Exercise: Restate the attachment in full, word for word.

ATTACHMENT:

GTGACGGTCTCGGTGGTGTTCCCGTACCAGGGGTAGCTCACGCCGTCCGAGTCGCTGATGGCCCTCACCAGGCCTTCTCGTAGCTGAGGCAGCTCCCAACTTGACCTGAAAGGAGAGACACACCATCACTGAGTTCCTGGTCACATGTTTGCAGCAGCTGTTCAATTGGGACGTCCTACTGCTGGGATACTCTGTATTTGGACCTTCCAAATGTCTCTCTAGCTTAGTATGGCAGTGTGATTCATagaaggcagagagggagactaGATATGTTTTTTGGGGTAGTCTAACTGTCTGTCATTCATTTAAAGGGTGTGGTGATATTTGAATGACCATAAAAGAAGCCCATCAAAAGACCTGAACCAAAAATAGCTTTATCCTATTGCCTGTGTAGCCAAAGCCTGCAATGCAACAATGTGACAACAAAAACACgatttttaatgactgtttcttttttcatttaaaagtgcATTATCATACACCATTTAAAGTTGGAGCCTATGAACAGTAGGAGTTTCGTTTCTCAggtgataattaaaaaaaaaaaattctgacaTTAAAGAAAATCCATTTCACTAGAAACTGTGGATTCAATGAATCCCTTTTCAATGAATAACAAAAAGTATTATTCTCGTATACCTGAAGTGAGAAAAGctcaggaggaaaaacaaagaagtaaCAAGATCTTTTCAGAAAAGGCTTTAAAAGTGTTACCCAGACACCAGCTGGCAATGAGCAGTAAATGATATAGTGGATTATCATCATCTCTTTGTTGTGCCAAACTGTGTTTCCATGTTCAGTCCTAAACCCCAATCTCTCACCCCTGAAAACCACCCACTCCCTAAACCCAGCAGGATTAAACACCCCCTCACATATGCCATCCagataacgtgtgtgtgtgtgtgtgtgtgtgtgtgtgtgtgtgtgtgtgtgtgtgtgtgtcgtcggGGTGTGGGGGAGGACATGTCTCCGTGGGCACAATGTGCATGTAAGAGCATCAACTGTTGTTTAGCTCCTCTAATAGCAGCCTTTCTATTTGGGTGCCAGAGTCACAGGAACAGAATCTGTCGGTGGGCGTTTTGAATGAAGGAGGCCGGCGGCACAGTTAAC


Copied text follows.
GTGACGGTCTCGGTGGTGTTCCCGTACCAGGGGTAGCTCACGCCGTCCGAGTCGCTGATGGCCCTCACCAGGCCTTCTCGTAGCTGAGGCAGCTCCCAACTTGACCTGAAAGGAGAGACACACCATCACTGAGTTCCTGGTCACATGTTTGCAGCAGCTGTTCAATTGGGACGTCCTACTGCTGGGATACTCTGTATTTGGACCTTCCAAATGTCTCTCTAGCTTAGTATGGCAGTGTGATTCATagaaggcagagagggagactaGATATGTTTTTTGGGGTAGTCTAACTGTCTGTCATTCATTTAAAGGGTGTGGTGATATTTGAATGACCATAAAAGAAGCCCATCAAAAGACCTGAACCAAAAATAGCTTTATCCTATTGCCTGTGTAGCCAAAGCCTGCAATGCAACAATGTGACAACAAAAACACgatttttaatgactgtttcttttttcatttaaaagtgcATTATCATACACCATTTAAAGTTGGAGCCTATGAACAGTAGGAGTTTCGTTTCTCAggtgataattaaaaaaaaaaaattctgacaTTAAAGAAAATCCATTTCACTAGAAACTGTGGATTCAATGAATCCCTTTTCAATGAATAACAAAAAGTATTATTCTCGTATACCTGAAGTGAGAAAAGctcaggaggaaaaacaaagaagtaaCAAGATCTTTTCAGAAAAGGCTTTAAAAGTGTTACCCAGACACCAGCTGGCAATGAGCAGTAAATGATATAGTGGATTATCATCATCTCTTTGTTGTGCCAAACTGTGTTTCCATGTTCAGTCCTAAACCCCAATCTCTCACCCCTGAAAACCACCCACTCCCTAAACCCAGCAGGATTAAACACCCCCTCACATATGCCATCCagataacgtgtgtgtgtgtgtgtgtgtgtgtgtgtgtgtgtgtgtgtgtgtgtgtgtgtcgtcggGGTGTGGGGGAGGACATGTCTCCGTGGGCACAATGTGCATGTAAGAGCATCAACTGTTGTTTAGCTCCTCTAATAGCAGCCTTTCTATTTGGGTGCCAGAGTCACAGGAACAGAATCTGTCGGTGGGCGTTTTGAATGAAGGAGGCCGGCGGCACAGTTAAC